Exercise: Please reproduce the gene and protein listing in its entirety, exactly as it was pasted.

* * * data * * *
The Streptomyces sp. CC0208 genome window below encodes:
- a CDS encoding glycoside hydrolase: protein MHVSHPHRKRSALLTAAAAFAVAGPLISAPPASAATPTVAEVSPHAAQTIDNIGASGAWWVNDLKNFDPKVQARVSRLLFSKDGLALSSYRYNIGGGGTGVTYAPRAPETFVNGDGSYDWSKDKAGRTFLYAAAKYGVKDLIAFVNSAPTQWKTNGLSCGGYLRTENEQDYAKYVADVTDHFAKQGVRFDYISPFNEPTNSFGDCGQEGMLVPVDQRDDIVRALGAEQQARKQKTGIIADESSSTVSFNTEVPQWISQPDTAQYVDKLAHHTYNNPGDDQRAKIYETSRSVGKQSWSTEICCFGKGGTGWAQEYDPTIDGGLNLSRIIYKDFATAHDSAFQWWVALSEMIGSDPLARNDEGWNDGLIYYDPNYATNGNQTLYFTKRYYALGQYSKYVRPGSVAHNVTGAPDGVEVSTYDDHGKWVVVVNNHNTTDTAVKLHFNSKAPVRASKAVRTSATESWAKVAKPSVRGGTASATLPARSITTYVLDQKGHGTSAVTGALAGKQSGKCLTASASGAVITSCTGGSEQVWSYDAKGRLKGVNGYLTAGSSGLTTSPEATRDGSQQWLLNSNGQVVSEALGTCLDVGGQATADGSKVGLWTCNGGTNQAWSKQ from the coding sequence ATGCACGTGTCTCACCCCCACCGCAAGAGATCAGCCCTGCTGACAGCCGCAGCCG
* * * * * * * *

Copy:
The Streptomyces sp. CC0208 genome window below encodes:
- a CDS encoding glycoside hydrolase: protein MHVSHPHRKRSALLTAAAAFAVAGPLISAPPASAATPTVAEVSPHAAQTIDNIGASGAWWVNDLKNFDPKVQARVSRLLFSKDGLALSSYRYNIGGGGTGVTYAPRAPETFVNGDGSYDWSKDKAGRTFLYAAAKYGVKDLIAFVNSAPTQWKTNGLSCGGYLRTENEQDYAKYVADVTDHFAKQGVRFDYISPFNEPTNSFGDCGQEGMLVPVDQRDDIVRALGAEQQARKQKTGIIADESSSTVSFNTEVPQWISQPDTAQYVDKLAHHTYNNPGDDQRAKIYETSRSVGKQSWSTEICCFGKGGTGWAQEYDPTIDGGLNLSRIIYKDFATAHDSAFQWWVALSEMIGSDPLARNDEGWNDGLIYYDPNYATNGNQTLYFTKRYYALGQYSKYVRPGSVAHNVTGAPDGVEVSTYDDHGKWVVVVNNHNTTDTAVKLHFNSKAPVRASKAVRTSATESWAKVAKPSVRGGTASATLPARSITTYVLDQKGHGTSAVTGALAGKQSGKCLTASASGAVITSCTGGSEQVWSYDAKGRLKGVNGYLTAGSSGLTTSPEATRDGSQQWLLNSNGQVVSEALGTCLDVGGQATADGSKVGLWTCNGGTNQAWSKQ from the coding sequence ATGCACGTGTCTCACCCCCACCGCAAGAGATCAGCCCTGCTGACAGCCGCAGCCG